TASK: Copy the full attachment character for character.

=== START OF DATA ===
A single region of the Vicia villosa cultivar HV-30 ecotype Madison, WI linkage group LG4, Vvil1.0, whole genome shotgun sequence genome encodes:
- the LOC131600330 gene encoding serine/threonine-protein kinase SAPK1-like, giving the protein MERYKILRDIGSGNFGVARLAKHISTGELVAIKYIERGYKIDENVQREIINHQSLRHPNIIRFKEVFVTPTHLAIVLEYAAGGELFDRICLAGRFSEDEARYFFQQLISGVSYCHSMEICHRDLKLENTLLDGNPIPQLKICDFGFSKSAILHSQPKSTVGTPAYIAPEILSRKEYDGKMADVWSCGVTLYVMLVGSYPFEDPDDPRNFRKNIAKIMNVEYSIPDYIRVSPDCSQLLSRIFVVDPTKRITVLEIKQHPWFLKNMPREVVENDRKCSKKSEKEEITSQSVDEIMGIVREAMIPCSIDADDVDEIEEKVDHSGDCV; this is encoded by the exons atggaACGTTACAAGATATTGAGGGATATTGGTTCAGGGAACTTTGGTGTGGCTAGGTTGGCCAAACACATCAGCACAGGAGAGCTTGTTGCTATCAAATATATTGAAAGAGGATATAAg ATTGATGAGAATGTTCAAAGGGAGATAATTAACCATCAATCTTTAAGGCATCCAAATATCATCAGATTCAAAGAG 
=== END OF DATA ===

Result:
A single region of the Vicia villosa cultivar HV-30 ecotype Madison, WI linkage group LG4, Vvil1.0, whole genome shotgun sequence genome encodes:
- the LOC131600330 gene encoding serine/threonine-protein kinase SAPK1-like, giving the protein MERYKILRDIGSGNFGVARLAKHISTGELVAIKYIERGYKIDENVQREIINHQSLRHPNIIRFKEVFVTPTHLAIVLEYAAGGELFDRICLAGRFSEDEARYFFQQLISGVSYCHSMEICHRDLKLENTLLDGNPIPQLKICDFGFSKSAILHSQPKSTVGTPAYIAPEILSRKEYDGKMADVWSCGVTLYVMLVGSYPFEDPDDPRNFRKNIAKIMNVEYSIPDYIRVSPDCSQLLSRIFVVDPTKRITVLEIKQHPWFLKNMPREVVENDRKCSKKSEKEEITSQSVDEIMGIVREAMIPCSIDADDVDEIEEKVDHSGDCV; this is encoded by the exons atggaACGTTACAAGATATTGAGGGATATTGGTTCAGGGAACTTTGGTGTGGCTAGGTTGGCCAAACACATCAGCACAGGAGAGCTTGTTGCTATCAAATATATTGAAAGAGGATATAAg ATTGATGAGAATGTTCAAAGGGAGATAATTAACCATCAATCTTTAAGGCATCCAAATATCATCAGATTCAAAGAG 